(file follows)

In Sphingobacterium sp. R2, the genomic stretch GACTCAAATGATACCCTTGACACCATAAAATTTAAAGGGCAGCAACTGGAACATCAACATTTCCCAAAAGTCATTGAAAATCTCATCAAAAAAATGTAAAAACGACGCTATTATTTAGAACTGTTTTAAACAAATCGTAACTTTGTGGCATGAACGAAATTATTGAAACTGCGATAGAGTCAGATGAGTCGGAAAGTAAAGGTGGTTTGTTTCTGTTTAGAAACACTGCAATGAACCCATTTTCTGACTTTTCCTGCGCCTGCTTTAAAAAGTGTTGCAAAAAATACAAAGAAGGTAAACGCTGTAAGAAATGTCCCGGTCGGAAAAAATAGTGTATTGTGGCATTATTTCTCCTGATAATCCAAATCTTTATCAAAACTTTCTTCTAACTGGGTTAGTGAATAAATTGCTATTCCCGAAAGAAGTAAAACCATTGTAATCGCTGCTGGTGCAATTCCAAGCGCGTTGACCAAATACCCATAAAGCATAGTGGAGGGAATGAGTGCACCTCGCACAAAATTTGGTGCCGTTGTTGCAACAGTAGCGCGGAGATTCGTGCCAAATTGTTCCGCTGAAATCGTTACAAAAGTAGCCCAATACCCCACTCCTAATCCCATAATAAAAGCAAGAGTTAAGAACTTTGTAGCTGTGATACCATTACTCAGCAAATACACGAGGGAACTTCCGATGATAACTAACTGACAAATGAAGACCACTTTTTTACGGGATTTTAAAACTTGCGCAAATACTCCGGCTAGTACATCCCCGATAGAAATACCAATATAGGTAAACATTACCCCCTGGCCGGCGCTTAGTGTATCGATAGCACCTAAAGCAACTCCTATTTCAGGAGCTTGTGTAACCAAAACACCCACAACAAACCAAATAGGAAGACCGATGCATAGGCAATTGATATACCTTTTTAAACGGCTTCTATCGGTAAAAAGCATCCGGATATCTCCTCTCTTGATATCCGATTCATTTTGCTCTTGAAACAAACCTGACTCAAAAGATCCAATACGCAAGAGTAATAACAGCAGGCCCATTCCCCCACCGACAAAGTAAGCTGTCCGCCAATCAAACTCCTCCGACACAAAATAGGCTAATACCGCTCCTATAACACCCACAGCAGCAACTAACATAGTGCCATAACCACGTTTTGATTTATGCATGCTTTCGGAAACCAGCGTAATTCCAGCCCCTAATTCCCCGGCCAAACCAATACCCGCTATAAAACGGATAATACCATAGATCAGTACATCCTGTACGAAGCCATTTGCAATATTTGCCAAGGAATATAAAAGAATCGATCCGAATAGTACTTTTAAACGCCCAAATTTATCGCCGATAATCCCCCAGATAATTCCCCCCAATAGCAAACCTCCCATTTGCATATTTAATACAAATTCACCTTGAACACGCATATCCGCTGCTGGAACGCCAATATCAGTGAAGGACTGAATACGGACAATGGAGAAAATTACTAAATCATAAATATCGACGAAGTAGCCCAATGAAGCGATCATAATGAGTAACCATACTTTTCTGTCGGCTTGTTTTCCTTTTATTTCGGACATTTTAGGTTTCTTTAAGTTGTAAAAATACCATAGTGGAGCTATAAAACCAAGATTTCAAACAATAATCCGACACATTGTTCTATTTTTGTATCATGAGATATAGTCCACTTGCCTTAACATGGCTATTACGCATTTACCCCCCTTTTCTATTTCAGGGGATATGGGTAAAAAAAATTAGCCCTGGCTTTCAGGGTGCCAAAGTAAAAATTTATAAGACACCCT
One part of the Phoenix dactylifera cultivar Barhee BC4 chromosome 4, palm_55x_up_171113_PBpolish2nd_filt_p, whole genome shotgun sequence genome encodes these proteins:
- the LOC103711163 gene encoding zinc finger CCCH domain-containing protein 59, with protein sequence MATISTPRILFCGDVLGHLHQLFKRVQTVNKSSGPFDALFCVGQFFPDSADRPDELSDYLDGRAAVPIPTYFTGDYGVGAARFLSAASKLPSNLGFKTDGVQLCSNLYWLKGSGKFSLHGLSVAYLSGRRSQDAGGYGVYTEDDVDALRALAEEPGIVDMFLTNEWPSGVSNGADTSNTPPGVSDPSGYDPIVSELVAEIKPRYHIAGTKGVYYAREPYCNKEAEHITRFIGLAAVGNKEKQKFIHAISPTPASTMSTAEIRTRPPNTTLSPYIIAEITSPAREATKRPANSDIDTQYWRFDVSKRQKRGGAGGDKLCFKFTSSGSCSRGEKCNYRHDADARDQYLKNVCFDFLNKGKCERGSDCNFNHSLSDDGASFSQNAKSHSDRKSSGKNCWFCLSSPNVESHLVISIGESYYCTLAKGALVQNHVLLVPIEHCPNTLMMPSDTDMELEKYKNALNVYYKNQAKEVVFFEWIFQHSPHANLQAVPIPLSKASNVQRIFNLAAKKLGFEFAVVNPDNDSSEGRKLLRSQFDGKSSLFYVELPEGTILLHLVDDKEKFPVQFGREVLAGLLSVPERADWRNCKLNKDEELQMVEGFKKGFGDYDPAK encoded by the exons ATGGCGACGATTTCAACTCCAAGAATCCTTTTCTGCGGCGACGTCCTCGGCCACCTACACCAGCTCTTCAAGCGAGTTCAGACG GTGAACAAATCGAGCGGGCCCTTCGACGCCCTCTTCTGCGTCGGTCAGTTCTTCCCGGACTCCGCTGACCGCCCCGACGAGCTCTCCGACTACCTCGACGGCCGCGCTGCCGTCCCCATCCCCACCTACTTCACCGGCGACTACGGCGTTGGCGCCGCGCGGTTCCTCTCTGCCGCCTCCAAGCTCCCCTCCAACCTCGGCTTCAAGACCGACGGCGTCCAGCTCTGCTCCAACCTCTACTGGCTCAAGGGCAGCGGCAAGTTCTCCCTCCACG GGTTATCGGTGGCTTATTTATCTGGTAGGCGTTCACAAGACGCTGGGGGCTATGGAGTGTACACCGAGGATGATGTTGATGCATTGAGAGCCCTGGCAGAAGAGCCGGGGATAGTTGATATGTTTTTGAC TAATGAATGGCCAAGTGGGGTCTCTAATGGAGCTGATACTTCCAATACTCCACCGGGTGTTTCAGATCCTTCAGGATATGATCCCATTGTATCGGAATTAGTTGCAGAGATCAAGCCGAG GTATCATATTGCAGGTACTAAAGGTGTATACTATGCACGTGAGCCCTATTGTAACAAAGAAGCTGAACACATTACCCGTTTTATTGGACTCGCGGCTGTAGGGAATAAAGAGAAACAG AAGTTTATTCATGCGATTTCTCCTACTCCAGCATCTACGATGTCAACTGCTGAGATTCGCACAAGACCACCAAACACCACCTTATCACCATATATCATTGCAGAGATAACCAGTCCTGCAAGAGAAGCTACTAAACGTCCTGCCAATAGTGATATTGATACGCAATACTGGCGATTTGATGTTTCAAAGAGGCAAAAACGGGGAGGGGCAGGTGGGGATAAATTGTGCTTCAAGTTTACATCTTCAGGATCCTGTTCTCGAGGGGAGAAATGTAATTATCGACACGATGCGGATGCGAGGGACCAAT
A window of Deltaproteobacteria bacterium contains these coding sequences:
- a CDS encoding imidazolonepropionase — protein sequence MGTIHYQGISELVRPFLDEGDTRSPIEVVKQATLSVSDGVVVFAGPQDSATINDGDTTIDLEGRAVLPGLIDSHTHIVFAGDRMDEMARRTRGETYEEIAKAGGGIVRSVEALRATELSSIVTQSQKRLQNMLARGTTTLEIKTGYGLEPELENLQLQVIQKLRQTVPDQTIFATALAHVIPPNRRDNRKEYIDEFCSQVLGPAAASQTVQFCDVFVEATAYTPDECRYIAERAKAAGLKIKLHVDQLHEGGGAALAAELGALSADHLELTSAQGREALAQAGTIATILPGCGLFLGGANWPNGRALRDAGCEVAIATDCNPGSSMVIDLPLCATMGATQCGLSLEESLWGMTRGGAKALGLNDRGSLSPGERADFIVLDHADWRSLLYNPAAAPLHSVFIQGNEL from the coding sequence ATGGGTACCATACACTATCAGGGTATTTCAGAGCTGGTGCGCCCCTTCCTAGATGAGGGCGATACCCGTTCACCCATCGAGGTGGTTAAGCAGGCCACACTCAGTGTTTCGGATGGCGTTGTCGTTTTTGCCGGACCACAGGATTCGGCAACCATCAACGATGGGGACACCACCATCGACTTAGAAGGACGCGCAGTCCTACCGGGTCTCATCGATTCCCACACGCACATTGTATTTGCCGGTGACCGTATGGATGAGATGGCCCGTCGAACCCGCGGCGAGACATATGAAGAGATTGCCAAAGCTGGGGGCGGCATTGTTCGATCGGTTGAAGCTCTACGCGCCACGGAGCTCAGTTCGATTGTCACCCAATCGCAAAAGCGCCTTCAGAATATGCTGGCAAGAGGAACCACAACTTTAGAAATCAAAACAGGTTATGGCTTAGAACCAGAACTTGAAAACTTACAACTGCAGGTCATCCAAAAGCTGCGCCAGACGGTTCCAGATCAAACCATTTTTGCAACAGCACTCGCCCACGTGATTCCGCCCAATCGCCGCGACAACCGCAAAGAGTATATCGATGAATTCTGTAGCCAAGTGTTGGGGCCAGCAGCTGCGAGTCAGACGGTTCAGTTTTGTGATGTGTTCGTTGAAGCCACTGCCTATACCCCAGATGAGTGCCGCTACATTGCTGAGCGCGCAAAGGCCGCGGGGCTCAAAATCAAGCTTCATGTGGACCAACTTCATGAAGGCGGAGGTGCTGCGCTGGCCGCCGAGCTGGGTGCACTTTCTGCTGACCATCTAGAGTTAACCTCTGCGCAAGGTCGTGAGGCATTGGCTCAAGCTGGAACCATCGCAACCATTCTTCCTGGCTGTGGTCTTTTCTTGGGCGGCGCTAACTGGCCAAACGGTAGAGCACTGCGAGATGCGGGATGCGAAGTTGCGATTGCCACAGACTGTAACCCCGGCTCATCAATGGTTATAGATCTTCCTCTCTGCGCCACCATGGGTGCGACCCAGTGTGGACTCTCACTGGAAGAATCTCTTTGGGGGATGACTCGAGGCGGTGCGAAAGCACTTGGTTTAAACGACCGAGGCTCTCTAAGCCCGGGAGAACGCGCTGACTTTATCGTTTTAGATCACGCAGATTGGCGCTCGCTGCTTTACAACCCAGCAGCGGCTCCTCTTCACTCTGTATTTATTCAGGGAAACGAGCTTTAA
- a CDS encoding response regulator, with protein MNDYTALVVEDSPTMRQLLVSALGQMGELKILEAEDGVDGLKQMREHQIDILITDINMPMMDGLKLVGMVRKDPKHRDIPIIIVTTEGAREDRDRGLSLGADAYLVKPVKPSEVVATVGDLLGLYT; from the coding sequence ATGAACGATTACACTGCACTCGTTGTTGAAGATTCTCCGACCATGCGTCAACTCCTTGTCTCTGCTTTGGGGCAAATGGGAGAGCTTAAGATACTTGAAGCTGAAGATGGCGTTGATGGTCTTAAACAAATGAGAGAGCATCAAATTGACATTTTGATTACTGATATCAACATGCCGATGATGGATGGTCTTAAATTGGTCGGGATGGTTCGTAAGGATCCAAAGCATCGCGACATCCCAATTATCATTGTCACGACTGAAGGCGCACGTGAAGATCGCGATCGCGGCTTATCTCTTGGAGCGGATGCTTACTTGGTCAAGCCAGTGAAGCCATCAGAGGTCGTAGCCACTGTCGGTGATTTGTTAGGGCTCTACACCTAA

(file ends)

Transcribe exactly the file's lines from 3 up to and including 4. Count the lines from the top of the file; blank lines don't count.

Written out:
- the LOC103711163 gene encoding zinc finger CCCH domain-containing protein 59, with protein sequence MATISTPRILFCGDVLGHLHQLFKRVQTVNKSSGPFDALFCVGQFFPDSADRPDELSDYLDGRAAVPIPTYFTGDYGVGAARFLSAASKLPSNLGFKTDGVQLCSNLYWLKGSGKFSLHGLSVAYLSGRRSQDAGGYGVYTEDDVDALRALAEEPGIVDMFLTNEWPSGVSNGADTSNTPPGVSDPSGYDPIVSELVAEIKPRYHIAGTKGVYYAREPYCNKEAEHITRFIGLAAVGNKEKQKFIHAISPTPASTMSTAEIRTRPPNTTLSPYIIAEITSPAREATKRPANSDIDTQYWRFDVSKRQKRGGAGGDKLCFKFTSSGSCSRGEKCNYRHDADARDQYLKNVCFDFLNKGKCERGSDCNFNHSLSDDGASFSQNAKSHSDRKSSGKNCWFCLSSPNVESHLVISIGESYYCTLAKGALVQNHVLLVPIEHCPNTLMMPSDTDMELEKYKNALNVYYKNQAKEVVFFEWIFQHSPHANLQAVPIPLSKASNVQRIFNLAAKKLGFEFAVVNPDNDSSEGRKLLRSQFDGKSSLFYVELPEGTILLHLVDDKEKFPVQFGREVLAGLLSVPERADWRNCKLNKDEELQMVEGFKKGFGDYDPAK encoded by the exons ATGGCGACGATTTCAACTCCAAGAATCCTTTTCTGCGGCGACGTCCTCGGCCACCTACACCAGCTCTTCAAGCGAGTTCAGACG GTGAACAAATCGAGCGGGCCCTTCGACGCCCTCTTCTGCGTCGGTCAGTTCTTCCCGGACTCCGCTGACCGCCCCGACGAGCTCTCCGACTACCTCGACGGCCGCGCTGCCGTCCCCATCCCCACCTACTTCACCGGCGACTACGGCGTTGGCGCCGCGCGGTTCCTCTCTGCCGCCTCCAAGCTCCCCTCCAACCTCGGCTTCAAGACCGACGGCGTCCAGCTCTGCTCCAACCTCTACTGGCTCAAGGGCAGCGGCAAGTTCTCCCTCCACG GGTTATCGGTGGCTTATTTATCTGGTAGGCGTTCACAAGACGCTGGGGGCTATGGAGTGTACACCGAGGATGATGTTGATGCATTGAGAGCCCTGGCAGAAGAGCCGGGGATAGTTGATATGTTTTTGAC TAATGAATGGCCAAGTGGGGTCTCTAATGGAGCTGATACTTCCAATACTCCACCGGGTGTTTCAGATCCTTCAGGATATGATCCCATTGTATCGGAATTAGTTGCAGAGATCAAGCCGAG GTATCATATTGCAGGTACTAAAGGTGTATACTATGCACGTGAGCCCTATTGTAACAAAGAAGCTGAACACATTACCCGTTTTATTGGACTCGCGGCTGTAGGGAATAAAGAGAAACAG AAGTTTATTCATGCGATTTCTCCTACTCCAGCATCTACGATGTCAACTGCTGAGATTCGCACAAGACCACCAAACACCACCTTATCACCATATATCATTGCAGAGATAACCAGTCCTGCAAGAGAAGCTACTAAACGTCCTGCCAATAGTGATATTGATACGCAATACTGGCGATTTGATGTTTCAAAGAGGCAAAAACGGGGAGGGGCAGGTGGGGATAAATTGTGCTTCAAGTTTACATCTTCAGGATCCTGTTCTCGAGGGGAGAAATGTAATTATCGACACGATGCGGATGCGAGGGACCAAT
A window of Deltaproteobacteria bacterium contains these coding sequences: